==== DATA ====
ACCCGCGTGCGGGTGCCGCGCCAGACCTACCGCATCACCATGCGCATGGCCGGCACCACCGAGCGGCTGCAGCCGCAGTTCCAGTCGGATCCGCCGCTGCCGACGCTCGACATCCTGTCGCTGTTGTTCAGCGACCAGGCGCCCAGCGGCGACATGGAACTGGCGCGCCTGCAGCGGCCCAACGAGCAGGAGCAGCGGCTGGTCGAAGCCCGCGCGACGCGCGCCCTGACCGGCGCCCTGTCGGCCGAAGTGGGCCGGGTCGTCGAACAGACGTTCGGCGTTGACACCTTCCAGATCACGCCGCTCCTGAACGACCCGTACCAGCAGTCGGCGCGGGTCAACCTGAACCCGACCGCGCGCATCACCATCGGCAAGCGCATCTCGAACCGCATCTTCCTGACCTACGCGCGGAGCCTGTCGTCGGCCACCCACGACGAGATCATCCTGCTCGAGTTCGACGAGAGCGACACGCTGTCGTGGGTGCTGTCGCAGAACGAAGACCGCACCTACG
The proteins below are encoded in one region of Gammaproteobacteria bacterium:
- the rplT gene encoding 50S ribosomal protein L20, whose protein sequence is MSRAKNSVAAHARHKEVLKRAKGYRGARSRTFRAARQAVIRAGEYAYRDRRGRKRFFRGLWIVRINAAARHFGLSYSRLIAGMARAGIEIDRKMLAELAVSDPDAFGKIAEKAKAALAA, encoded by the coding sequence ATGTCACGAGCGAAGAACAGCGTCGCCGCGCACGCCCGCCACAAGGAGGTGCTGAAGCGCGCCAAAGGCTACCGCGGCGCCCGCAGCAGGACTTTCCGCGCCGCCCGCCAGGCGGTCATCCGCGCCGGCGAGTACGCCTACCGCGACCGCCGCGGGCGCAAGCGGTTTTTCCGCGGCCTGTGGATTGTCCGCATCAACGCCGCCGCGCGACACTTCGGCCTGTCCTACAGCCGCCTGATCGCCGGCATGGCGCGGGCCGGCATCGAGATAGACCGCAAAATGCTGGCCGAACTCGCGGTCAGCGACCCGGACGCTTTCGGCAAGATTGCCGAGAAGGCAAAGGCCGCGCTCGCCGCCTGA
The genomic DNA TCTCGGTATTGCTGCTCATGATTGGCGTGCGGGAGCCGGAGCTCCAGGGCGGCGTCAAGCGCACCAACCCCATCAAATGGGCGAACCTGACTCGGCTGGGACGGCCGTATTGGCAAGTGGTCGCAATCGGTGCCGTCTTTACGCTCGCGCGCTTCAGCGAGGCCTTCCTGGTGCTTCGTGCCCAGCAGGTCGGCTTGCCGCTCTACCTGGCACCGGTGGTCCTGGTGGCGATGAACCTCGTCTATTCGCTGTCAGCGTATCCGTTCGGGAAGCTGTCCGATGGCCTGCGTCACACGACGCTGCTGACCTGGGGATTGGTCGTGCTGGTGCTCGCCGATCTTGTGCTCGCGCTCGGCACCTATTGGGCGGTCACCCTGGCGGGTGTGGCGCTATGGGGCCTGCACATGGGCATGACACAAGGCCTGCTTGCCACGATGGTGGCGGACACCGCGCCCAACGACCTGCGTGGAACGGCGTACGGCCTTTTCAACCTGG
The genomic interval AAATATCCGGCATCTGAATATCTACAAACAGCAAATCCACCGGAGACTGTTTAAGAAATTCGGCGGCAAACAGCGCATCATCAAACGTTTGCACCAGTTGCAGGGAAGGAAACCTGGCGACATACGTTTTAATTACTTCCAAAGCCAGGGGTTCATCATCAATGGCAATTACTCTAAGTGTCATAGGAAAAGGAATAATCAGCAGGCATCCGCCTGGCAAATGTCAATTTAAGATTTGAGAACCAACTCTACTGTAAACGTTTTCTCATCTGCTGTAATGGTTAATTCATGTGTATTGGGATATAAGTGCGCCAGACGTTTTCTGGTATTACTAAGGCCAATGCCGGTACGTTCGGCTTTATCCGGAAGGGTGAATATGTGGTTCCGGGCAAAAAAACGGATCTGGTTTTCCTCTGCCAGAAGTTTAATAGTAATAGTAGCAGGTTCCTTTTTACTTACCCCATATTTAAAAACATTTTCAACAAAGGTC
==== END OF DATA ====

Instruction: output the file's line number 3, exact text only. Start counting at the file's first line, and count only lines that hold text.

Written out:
- the rplT gene encoding 50S ribosomal protein L20, whose protein sequence is MSRAKNSVAAHARHKEVLKRAKGYRGARSRTFRAARQAVIRAGEYAYRDRRGRKRFFRGLWIVRINAAARHFGLSYSRLIAGMARAGIEIDRKMLAELAVSDPDAFGKIAEKAKAALAA, encoded by the coding sequence ATGTCACGAGCGAAGAACAGCGTCGCCGCGCACGCCCGCCACAAGGAGGTGCTGAAGCGCGCCAAAGGCTACCGCGGCGCCCGCAGCAGGACTTTCCGCGCCGCCCGCCAGGCGGTCATCCGCGCCGGCGAGTACGCCTACCGCGACCGCCGCGGGCGCAAGCGGTTTTTCCGCGGCCTGTGGATTGTCCGCATCAACGCCGCCGCGCGACACTTCGGCCTGTCCTACAGCCGCCTGATCGCCGGCATGGCGCGGGCCGGCATCGAGATAGACCGCAAAATGCTGGCCGAACTCGCGGTCAGCGACCCGGACGCTTTCGGCAAGATTGCCGAGAAGGCAAAGGCCGCGCTCGCCGCCTGA